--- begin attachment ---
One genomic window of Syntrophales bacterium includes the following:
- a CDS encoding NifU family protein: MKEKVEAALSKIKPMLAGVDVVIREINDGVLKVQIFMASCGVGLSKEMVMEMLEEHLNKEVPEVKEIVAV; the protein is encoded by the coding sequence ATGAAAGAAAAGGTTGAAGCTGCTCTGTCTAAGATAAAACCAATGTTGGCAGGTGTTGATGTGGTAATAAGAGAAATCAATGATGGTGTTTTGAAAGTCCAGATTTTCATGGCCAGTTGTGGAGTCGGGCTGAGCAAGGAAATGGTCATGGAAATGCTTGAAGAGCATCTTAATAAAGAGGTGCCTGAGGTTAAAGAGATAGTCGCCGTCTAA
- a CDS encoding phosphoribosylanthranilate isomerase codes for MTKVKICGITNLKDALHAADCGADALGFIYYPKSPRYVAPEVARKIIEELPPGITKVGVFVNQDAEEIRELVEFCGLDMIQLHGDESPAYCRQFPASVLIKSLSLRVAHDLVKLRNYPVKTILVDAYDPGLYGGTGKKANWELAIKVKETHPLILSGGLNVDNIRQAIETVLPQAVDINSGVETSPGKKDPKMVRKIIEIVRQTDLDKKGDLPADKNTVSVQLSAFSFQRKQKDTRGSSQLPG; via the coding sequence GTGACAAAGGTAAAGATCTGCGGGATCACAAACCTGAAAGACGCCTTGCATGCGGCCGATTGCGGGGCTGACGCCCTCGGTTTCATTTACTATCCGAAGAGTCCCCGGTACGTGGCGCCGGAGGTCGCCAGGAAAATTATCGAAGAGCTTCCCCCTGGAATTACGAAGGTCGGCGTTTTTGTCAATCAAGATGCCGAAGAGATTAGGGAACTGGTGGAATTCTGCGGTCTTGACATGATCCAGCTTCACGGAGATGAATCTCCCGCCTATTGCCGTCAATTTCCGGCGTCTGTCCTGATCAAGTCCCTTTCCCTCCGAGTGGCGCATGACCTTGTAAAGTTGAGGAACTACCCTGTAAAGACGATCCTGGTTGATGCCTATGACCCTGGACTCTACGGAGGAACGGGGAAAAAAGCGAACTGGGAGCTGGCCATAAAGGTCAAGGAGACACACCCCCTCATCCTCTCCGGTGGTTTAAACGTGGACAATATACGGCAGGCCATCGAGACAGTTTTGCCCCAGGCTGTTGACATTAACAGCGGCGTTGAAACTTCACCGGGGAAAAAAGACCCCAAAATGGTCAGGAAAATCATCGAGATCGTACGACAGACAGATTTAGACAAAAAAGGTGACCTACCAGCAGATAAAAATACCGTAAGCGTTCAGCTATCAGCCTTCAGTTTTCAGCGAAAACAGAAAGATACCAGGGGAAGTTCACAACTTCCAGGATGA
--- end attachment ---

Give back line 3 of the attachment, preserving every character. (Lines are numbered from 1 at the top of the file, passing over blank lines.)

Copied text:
- a CDS encoding phosphoribosylanthranilate isomerase codes for MTKVKICGITNLKDALHAADCGADALGFIYYPKSPRYVAPEVARKIIEELPPGITKVGVFVNQDAEEIRELVEFCGLDMIQLHGDESPAYCRQFPASVLIKSLSLRVAHDLVKLRNYPVKTILVDAYDPGLYGGTGKKANWELAIKVKETHPLILSGGLNVDNIRQAIETVLPQAVDINSGVETSPGKKDPKMVRKIIEIVRQTDLDKKGDLPADKNTVSVQLSAFSFQRKQKDTRGSSQLPG; via the coding sequence GTGACAAAGGTAAAGATCTGCGGGATCACAAACCTGAAAGACGCCTTGCATGCGGCCGATTGCGGGGCTGACGCCCTCGGTTTCATTTACTATCCGAAGAGTCCCCGGTACGTGGCGCCGGAGGTCGCCAGGAAAATTATCGAAGAGCTTCCCCCTGGAATTACGAAGGTCGGCGTTTTTGTCAATCAAGATGCCGAAGAGATTAGGGAACTGGTGGAATTCTGCGGTCTTGACATGATCCAGCTTCACGGAGATGAATCTCCCGCCTATTGCCGTCAATTTCCGGCGTCTGTCCTGATCAAGTCCCTTTCCCTCCGAGTGGCGCATGACCTTGTAAAGTTGAGGAACTACCCTGTAAAGACGATCCTGGTTGATGCCTATGACCCTGGACTCTACGGAGGAACGGGGAAAAAAGCGAACTGGGAGCTGGCCATAAAGGTCAAGGAGACACACCCCCTCATCCTCTCCGGTGGTTTAAACGTGGACAATATACGGCAGGCCATCGAGACAGTTTTGCCCCAGGCTGTTGACATTAACAGCGGCGTTGAAACTTCACCGGGGAAAAAAGACCCCAAAATGGTCAGGAAAATCATCGAGATCGTACGACAGACAGATTTAGACAAAAAAGGTGACCTACCAGCAGATAAAAATACCGTAAGCGTTCAGCTATCAGCCTTCAGTTTTCAGCGAAAACAGAAAGATACCAGGGGAAGTTCACAACTTCCAGGATGA